Blog

Story Overload: The Tales You Don’t Have Time to Write

Writing is Like an All-You-Can-Eat Buffet. You Can’t Actually Eat it All!

By Dave Fox
Ho Chi Minh City, Vietnam

One of the frustrations my travel writing students express to me, especially when they’ve just returned from a big trip, is they have more stories than they have time to write. This is a common problem, though actually, it isn’t a problem.

Save your notepads! When you do find time to write a particular story, they’ll conjure up the details your brain can’t!

My head is full of unwritten tales from a long list of places. Many will never get written. A few will – months or years after the fact. This used to drive me crazy. I wanted to write everything while it was fresh in my mind. Then I realized, that just isn’t possible – and having too many stories to write beats not having enough.

What do you do if you’re a writer overwhelmed by too many stories in your brain? You can’t write them all. You don’t have time, and you’ll be a happier, more productive writer if you are at peace with that reality. So choose a few and let others go.

How do you choose which ones to write? The first thing I prioritize is those that are time-sensitive. A couple of summers ago, my trip through France was disrupted by a train strike. That train strike threw my journey on an unplanned trajectory that made it a better trip. I wrote that story immediately (while my trip was still in progress), and sold it to the Straits Times in Singapore while the train strike was still in the news. Today, two years later, it would still be a good story, but it would be harder to sell because it wouldn’t be timely.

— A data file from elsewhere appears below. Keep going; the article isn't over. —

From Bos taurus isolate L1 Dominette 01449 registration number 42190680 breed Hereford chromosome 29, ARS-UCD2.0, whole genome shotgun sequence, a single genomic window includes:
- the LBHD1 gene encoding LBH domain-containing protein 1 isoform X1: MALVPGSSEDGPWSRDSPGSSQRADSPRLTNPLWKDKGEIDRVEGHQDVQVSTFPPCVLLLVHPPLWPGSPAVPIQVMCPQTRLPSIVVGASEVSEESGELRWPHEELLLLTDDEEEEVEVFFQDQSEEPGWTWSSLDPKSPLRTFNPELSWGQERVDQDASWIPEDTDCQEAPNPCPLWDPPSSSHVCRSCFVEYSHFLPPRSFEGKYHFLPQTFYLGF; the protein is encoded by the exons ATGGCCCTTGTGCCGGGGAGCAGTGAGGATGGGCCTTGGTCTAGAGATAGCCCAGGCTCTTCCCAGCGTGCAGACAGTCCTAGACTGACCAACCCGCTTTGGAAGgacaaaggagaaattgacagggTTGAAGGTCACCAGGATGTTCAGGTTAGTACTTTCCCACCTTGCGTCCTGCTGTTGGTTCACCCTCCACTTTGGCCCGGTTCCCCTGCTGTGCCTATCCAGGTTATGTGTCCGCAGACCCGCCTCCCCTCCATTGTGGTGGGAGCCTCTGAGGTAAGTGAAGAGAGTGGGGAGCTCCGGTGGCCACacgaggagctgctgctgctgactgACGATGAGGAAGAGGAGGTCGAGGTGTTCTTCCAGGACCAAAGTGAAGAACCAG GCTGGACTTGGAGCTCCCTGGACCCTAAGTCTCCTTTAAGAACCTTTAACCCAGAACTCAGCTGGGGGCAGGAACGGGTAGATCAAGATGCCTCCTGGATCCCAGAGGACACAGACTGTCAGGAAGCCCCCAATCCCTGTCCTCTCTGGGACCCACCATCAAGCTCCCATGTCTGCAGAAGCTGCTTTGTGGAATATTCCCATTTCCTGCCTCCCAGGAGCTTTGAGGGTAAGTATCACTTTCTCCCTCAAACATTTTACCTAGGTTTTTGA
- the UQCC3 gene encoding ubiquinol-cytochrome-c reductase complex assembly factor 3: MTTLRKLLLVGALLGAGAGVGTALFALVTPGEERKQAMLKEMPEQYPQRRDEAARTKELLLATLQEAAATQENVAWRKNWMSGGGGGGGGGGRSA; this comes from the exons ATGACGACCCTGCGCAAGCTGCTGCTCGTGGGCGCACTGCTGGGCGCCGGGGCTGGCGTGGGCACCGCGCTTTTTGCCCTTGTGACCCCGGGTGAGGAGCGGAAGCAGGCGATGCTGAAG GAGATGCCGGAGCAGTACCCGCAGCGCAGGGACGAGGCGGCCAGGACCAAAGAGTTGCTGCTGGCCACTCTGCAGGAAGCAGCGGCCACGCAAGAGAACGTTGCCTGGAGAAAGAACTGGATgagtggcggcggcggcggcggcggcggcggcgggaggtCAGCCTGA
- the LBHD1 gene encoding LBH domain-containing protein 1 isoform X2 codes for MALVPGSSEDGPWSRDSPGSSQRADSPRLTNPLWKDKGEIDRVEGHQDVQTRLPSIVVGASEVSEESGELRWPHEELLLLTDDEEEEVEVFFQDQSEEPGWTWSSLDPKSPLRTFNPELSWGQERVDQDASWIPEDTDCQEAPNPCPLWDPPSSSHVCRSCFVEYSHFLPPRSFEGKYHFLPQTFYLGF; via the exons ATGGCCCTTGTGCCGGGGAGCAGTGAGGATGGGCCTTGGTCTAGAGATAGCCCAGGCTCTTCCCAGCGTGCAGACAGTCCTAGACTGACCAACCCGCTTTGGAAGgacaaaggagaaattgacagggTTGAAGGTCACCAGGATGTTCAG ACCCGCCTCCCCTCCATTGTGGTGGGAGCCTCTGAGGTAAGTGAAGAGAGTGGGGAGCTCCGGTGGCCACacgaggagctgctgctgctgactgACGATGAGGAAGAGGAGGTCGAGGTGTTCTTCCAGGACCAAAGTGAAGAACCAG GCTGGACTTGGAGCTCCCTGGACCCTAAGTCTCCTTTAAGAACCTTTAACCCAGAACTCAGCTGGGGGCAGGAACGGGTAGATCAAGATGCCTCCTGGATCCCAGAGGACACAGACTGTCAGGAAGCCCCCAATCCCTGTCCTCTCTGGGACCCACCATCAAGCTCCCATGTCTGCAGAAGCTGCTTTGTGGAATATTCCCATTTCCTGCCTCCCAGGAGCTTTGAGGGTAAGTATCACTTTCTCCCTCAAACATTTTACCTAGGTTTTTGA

Next, I write the stories I think are most sellable or important. Then, I pick those that are most interesting to me, most fun to write. Some I sell. Others go on my website.

In addition, I’m always on the lookout for publications that want a certain type of story. If they’re wanting articles on a particular topic, or with a particular angle, I’ll dig in my mental library in search of unwritten tales that might fit their needs. Pitching ideas you know an editor is hunting for increases your chances of selling them.

That’s my strategy. It works a lot better than what I used to do (and what I see many aspiring freelancers do), which was to quietly panic, freak out about the fact that I had too many stories to write, and freeze. I wouldn’t write any of them, or I’d try to cram too many tangents into a single story, and end up with a rambling, wordy mess.

  • Panicking about what you can’t write, and freezing, is never good. Just write something!
  • Don’t try to squeeze an entire trip into a single story. Specific, pinpointed tales are more interesting to readers (and editors).

When you take that approach, you will find yourself with more stories than you have time for – and this applies to many genres, not just travel writing. So let some stories go and know that’s okay. Work on the ones most useful or interesting to you and your readers.

If an idea keeps nagging you, then maybe you need to bump it to the top of your “to write” list. But when you find yourself freaking out about the stories you haven’t written, take a deep breath, celebrate those you have written, and get going on one new one.

Just like you can’t eat everything at an all-you-can-eat buffet, you can’t write everything among the smörgåsbord of tales in your mind. So pick the tastiest ones, let others go, and in the end, you won’t end up with story indigestion.


Want to become a phenomenal writer? Follow these links for discounts on my online writing courses. The workshops are specially designed for people with busy schedules. You can do them at your own pace whenever you have time.

Looking for your own personal writing coach? Whether you need help honing your skills, breaking into freelance publishing, or getting over emotional hurdles such as writer’s block and procrastination, I can help! Learn more about writer coaching here.  

Published on Friday, May 6, 2016

Leave a Reply